The panel specifically solicited comments from site owners who had chosen not to implement OpenID -- including Leah Culver of Pownce, who evoked laughs and a brief round of applause when she recalled that OpenID was originally designed to solve the problem of registering to leave blog comments. For that task, she suggested, it might not be worth the hassle. "Is it really so fucking onerous to remember your password?"
The charge that OpenID is overly complicated is one that the panel is familiar with and takes no real offense to, and it motivates continued work on the protocol. Future work on the protocol, they said, will address many people's concerns, although part of the perceived problem is the lack of well-developed "best practices" for associating OpenIDs with users accounts, merging and revoking OpenIDs, and other tasks that are outside the scope of the protocol itself and best left up to the implementer. Willison illustrated the latter fact by pointing out that there is a completely anonymous OpenID provider.
Another audience member raised a more serious issue, asking whether OpenID's security model had been reviewed and vetted by security and cryptography professionals, citing the slide in Willison's presentation that abstracted part of the OpenID authentication process as "then magic happens." Why should we trust this magic, the audience member asked, when new attack vectors still threaten even established, vetted systems like SSL?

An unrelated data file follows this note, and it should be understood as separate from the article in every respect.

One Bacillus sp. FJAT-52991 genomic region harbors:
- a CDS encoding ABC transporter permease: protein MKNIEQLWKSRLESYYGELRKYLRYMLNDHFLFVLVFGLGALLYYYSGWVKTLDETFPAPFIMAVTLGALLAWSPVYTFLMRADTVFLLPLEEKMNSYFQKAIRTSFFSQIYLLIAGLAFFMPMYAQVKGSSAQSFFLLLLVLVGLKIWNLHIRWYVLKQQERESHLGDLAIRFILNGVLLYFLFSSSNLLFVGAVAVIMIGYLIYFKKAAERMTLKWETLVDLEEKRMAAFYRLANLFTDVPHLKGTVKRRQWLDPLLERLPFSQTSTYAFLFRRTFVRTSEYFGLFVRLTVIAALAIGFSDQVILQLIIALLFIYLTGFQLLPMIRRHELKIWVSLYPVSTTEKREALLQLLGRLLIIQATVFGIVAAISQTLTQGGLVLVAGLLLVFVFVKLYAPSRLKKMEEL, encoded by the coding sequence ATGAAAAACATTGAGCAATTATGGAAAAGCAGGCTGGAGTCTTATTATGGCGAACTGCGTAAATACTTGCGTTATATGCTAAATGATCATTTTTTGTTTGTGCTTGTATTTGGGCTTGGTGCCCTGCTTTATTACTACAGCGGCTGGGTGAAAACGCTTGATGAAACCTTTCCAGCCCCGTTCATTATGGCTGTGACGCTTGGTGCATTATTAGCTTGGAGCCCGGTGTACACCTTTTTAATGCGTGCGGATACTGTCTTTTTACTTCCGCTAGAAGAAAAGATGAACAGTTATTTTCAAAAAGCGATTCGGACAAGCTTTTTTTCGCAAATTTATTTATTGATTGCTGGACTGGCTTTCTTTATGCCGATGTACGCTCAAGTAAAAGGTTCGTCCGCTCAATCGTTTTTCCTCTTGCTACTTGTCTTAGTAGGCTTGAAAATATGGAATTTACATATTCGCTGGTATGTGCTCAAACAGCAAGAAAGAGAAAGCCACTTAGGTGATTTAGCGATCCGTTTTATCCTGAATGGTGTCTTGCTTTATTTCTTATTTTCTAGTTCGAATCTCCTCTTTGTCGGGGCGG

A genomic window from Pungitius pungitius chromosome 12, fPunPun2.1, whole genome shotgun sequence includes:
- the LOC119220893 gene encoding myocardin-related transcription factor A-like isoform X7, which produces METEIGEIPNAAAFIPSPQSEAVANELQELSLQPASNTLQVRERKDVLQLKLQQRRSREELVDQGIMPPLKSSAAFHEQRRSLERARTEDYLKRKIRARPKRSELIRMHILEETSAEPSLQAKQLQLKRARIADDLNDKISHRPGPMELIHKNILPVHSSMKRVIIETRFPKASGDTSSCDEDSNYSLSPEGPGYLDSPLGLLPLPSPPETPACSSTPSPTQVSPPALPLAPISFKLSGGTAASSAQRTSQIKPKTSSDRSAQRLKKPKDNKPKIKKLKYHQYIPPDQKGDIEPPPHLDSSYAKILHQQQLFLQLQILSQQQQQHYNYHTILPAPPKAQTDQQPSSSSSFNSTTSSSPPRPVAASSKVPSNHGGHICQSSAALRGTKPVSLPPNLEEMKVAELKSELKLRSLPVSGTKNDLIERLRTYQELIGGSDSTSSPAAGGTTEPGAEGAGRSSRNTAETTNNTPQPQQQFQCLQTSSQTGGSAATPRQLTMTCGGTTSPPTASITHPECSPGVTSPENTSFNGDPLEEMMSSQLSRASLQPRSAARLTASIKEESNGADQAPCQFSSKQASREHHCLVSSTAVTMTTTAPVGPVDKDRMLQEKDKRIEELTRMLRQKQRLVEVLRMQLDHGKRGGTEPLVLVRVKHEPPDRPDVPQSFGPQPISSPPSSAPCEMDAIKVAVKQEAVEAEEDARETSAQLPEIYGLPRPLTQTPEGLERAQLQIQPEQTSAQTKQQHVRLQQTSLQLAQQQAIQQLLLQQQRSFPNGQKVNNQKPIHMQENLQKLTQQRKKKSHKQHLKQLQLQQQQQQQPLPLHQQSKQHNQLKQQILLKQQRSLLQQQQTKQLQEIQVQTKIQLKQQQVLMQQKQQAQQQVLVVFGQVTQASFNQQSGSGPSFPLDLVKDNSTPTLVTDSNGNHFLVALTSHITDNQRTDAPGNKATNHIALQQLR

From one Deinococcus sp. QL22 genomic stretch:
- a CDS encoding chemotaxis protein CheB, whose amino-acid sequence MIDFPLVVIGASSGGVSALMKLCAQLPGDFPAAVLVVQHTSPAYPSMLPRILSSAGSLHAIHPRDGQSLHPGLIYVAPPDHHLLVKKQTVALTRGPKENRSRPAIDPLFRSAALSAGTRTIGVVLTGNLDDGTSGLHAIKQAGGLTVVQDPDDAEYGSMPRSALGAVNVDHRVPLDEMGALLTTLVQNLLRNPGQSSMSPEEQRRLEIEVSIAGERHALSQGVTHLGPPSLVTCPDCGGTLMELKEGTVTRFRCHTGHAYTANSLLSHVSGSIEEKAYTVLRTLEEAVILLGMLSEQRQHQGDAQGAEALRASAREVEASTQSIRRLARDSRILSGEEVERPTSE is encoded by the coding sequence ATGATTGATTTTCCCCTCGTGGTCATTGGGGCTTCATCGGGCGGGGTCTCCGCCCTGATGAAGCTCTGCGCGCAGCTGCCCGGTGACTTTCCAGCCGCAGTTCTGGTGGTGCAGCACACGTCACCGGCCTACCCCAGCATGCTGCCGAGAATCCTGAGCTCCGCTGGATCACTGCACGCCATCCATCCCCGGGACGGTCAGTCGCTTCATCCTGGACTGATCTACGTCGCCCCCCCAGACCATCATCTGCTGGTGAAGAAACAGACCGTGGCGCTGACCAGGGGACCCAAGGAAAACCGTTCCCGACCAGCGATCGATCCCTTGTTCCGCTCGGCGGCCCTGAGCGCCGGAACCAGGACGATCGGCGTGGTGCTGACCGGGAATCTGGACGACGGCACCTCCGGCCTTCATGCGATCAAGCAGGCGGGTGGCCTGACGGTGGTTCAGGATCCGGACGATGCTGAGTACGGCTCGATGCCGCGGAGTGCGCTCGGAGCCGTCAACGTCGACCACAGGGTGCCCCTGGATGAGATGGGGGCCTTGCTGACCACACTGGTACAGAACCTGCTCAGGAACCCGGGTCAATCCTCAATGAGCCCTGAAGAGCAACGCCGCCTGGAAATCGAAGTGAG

Several of the panelists insisted that OpenID should be considered a work in progress, one that would never provide perfect security but should be actively maintained and watched for exploits. Tom said that Yahoo!'s engineering team had examined OpenID and found it to be at least as good as the company's proprietary authentication system, adding "cryptography is not rocket science."
Others asked about domain hijacking of OpenID URLs, privacy, and single-point-of-failure concerns. For some topics, the panel members had concrete answers, for others they did not. At one point Tom declared OpenID "essentially a streamlined reset-password-by-email process." And I found it amusing when, near the end, one audience member asked how many different OpenIDs the panelists had -- and the answers were "four or five," "half a dozen," and "seven or eight."
But it was all in good fun. Culver, after all, wasn't actually taking the gloves off; the panel had asked her beforehand to hassle them during the Q&A. And Kveton's opening remark was "I love OpenID, but it sucks."
There are a lot of misunderstandings about OpenID, some of which are the result of its creators, and some the result of real-world implementations that universally blur the distinctions between identity, authentication, and security. OpenID really only defines the first, but deploying a single sign-on solution involves all three. How to make that clear to the average Web user is the challenge.
In the end, the session probably did not make true believers out of any OpenID skeptics, or vice versa, but it is refreshing to see such an open exchange of questions, critiques, answers, and solutions.